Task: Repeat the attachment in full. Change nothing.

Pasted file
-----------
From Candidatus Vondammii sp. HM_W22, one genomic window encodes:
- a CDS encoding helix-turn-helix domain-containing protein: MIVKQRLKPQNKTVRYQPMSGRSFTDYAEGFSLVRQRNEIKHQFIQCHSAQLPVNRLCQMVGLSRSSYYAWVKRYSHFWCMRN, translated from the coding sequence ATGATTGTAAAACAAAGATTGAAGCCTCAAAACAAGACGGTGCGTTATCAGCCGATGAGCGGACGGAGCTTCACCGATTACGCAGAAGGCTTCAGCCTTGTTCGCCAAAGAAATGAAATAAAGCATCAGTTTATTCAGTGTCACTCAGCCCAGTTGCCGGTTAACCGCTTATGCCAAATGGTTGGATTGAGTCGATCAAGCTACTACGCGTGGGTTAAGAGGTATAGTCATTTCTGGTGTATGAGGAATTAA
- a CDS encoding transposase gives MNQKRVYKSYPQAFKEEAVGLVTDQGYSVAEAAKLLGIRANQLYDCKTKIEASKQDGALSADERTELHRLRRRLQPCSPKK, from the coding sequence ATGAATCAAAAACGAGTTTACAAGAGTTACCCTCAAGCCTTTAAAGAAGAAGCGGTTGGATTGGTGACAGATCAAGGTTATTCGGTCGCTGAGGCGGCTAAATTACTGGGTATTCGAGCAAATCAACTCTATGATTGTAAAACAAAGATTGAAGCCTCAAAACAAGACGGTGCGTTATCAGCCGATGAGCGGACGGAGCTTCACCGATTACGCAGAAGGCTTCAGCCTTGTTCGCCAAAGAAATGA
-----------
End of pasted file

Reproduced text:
From Candidatus Vondammii sp. HM_W22, one genomic window encodes:
- a CDS encoding helix-turn-helix domain-containing protein: MIVKQRLKPQNKTVRYQPMSGRSFTDYAEGFSLVRQRNEIKHQFIQCHSAQLPVNRLCQMVGLSRSSYYAWVKRYSHFWCMRN, translated from the coding sequence ATGATTGTAAAACAAAGATTGAAGCCTCAAAACAAGACGGTGCGTTATCAGCCGATGAGCGGACGGAGCTTCACCGATTACGCAGAAGGCTTCAGCCTTGTTCGCCAAAGAAATGAAATAAAGCATCAGTTTATTCAGTGTCACTCAGCCCAGTTGCCGGTTAACCGCTTATGCCAAATGGTTGGATTGAGTCGATCAAGCTACTACGCGTGGGTTAAGAGGTATAGTCATTTCTGGTGTATGAGGAATTAA
- a CDS encoding transposase gives MNQKRVYKSYPQAFKEEAVGLVTDQGYSVAEAAKLLGIRANQLYDCKTKIEASKQDGALSADERTELHRLRRRLQPCSPKK, from the coding sequence ATGAATCAAAAACGAGTTTACAAGAGTTACCCTCAAGCCTTTAAAGAAGAAGCGGTTGGATTGGTGACAGATCAAGGTTATTCGGTCGCTGAGGCGGCTAAATTACTGGGTATTCGAGCAAATCAACTCTATGATTGTAAAACAAAGATTGAAGCCTCAAAACAAGACGGTGCGTTATCAGCCGATGAGCGGACGGAGCTTCACCGATTACGCAGAAGGCTTCAGCCTTGTTCGCCAAAGAAATGA